Is there any point in doing a detox?

Its that time of year where we are encouraged by numerous supplement and health companies to buy a wonder product and do a detox. ‘Spring clean your insides’, ‘Get ready for the silly season’, whatever the slogan, we are promised to feel energised, cleaner and maybe even loose some weight. But is detoxing really necessary and do you need to buy a wonder product to do it? In this post I will try to uncover what you need, what you don’t and explain what it all really means.

We all know the liver is the powerhouse of detoxification in the body. All of the toxins we ingest, inhale and absorb pass through the liver where they are broken down so the body can easily excrete them. This process relies on a number of different nutrients and can be inhibited by poor diet, stress, long term exposure to chemicals and pollutants and the long term use of medication. While the liver will continue to work to remove the toxins (unless severe damage has occurred) the process can become slow and inefficient resulting in an accumulation of toxins and oxidative stress, both of which cause further problems in the body.

To understand if doing a detox can be beneficial it is important to have an understanding of  how the process of detoxification works.

The liver is responsible for processing toxins and substances that the body produces naturally like hormones, bacteria and nutrients. It also needs to process the hundreds of chemicals we are exposed to on a daily bases. Many are found in our cosmetics, shampoo and body products, household cleaning products, food, plastic packaging, carpet, car exhaust fumes, cigarettes, air fresheners, pharmaceutical drugs, the list can really go on. But the thing is, our body was never designed to deal with so many, so it can struggle to process everything efficiently.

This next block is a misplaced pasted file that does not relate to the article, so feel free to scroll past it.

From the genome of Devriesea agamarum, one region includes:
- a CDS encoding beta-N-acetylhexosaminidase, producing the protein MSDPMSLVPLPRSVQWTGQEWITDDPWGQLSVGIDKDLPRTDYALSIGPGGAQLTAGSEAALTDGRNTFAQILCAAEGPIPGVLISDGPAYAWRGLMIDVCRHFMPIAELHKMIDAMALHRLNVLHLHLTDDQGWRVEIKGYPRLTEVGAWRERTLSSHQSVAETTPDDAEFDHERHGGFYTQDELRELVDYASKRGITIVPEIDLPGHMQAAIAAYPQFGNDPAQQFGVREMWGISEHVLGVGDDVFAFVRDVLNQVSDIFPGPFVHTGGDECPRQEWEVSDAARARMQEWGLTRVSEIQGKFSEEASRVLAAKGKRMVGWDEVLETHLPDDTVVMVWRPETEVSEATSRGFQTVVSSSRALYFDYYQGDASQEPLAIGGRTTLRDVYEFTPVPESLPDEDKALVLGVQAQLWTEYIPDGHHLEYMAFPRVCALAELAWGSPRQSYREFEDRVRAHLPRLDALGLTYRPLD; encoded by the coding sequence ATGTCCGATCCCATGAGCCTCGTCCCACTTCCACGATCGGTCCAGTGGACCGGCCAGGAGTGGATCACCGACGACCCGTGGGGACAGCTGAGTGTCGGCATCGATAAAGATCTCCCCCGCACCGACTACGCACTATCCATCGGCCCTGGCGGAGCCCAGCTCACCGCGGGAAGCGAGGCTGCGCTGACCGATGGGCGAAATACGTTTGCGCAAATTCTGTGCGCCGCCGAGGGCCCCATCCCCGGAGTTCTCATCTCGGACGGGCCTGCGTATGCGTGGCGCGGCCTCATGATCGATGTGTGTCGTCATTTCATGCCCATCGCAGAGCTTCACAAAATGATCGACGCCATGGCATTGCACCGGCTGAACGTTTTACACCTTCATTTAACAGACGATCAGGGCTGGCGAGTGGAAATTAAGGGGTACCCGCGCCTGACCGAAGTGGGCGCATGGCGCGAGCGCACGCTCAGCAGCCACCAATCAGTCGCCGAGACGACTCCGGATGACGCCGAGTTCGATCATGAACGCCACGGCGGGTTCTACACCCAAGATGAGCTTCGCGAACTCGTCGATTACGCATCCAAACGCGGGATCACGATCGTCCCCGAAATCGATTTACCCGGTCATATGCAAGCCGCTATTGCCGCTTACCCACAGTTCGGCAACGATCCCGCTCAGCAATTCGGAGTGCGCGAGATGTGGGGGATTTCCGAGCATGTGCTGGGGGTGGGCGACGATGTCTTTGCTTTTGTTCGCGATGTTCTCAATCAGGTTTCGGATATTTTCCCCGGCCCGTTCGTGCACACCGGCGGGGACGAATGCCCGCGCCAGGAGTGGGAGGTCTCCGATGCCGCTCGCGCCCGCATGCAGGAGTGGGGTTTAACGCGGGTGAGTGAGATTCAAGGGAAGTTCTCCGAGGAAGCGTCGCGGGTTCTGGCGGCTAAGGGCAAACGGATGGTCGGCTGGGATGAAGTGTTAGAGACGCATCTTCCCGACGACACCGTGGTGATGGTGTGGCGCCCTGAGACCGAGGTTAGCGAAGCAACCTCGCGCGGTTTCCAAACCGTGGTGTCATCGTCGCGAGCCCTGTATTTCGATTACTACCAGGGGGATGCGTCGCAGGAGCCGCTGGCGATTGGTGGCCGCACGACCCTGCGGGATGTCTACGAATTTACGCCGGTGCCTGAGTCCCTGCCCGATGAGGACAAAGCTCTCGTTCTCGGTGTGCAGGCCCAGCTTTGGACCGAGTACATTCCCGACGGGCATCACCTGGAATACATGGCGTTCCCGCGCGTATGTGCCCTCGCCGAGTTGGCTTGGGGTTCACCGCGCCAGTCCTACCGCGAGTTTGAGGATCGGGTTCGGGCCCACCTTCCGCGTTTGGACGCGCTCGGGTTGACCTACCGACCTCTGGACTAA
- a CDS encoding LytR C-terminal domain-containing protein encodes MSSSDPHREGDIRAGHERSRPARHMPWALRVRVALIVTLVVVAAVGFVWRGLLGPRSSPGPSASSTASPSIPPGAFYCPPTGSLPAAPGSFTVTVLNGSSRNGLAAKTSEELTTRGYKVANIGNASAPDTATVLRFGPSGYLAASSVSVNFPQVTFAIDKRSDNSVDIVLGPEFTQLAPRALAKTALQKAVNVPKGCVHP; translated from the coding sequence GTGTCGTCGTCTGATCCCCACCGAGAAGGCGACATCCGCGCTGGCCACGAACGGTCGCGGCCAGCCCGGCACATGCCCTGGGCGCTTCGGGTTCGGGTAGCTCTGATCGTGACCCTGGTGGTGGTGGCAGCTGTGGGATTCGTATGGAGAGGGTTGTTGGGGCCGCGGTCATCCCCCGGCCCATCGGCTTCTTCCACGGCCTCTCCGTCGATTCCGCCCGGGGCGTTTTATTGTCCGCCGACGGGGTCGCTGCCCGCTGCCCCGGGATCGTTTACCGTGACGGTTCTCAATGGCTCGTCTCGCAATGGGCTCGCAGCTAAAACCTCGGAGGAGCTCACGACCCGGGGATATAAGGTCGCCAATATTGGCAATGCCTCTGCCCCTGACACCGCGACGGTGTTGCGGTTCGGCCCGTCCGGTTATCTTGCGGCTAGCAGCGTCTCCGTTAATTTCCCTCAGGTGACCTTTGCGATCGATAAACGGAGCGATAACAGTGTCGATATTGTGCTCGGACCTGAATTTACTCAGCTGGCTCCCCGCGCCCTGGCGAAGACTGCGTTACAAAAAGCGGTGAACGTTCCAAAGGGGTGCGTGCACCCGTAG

Most toxic substances that enter the body are usually stored as fatty molecules. The job of the liver is to turn these molecules into water soluble molecules, otherwise the body cannot get rid of them and they accumulate in the body. This conversion happens over 2 main phases:

Phase 1 The fat soluble compounds are converted into intermediate compounds. These can be more reactive and vulnerable to oxidisation.

Phase 2 The reactive compounds bind with water soluble molecules making them less harmful and ready to be excreted, either through the bowel or the kidneys.

In a body that is functioning optimally these 2 phases should flow like a river, but this is often not the case. When either phase is running behind we expose ourselves to a build up of toxins that cannot be converted to harmless molecules and oxidative stress, (you can read more about that here.) Neither of which are healthy for the body over long periods. This slow down in processes can be due to a lack of specific nutrients, excessive stress, an unsupportive diet and a build up of toxins.

Once the liver has done its job in converting the toxins, it is up to the organs of elimination to get rid of it. Some will go through the urine and some will go through the faeces. If either of these systems is also not working efficiently you will have further problems. Chronic constipation for example can prevent the excretion of what really needs to get out of the body. If this waste sits in the bowel too long, more toxins are created and they can cross the intestinal wall, wrecking havoc before being recirculated back to the liver to be processed again. This is obviously very inefficient and can contribute to some toxins being stored in parts of the body such as the brain, nervous system and fat tissue.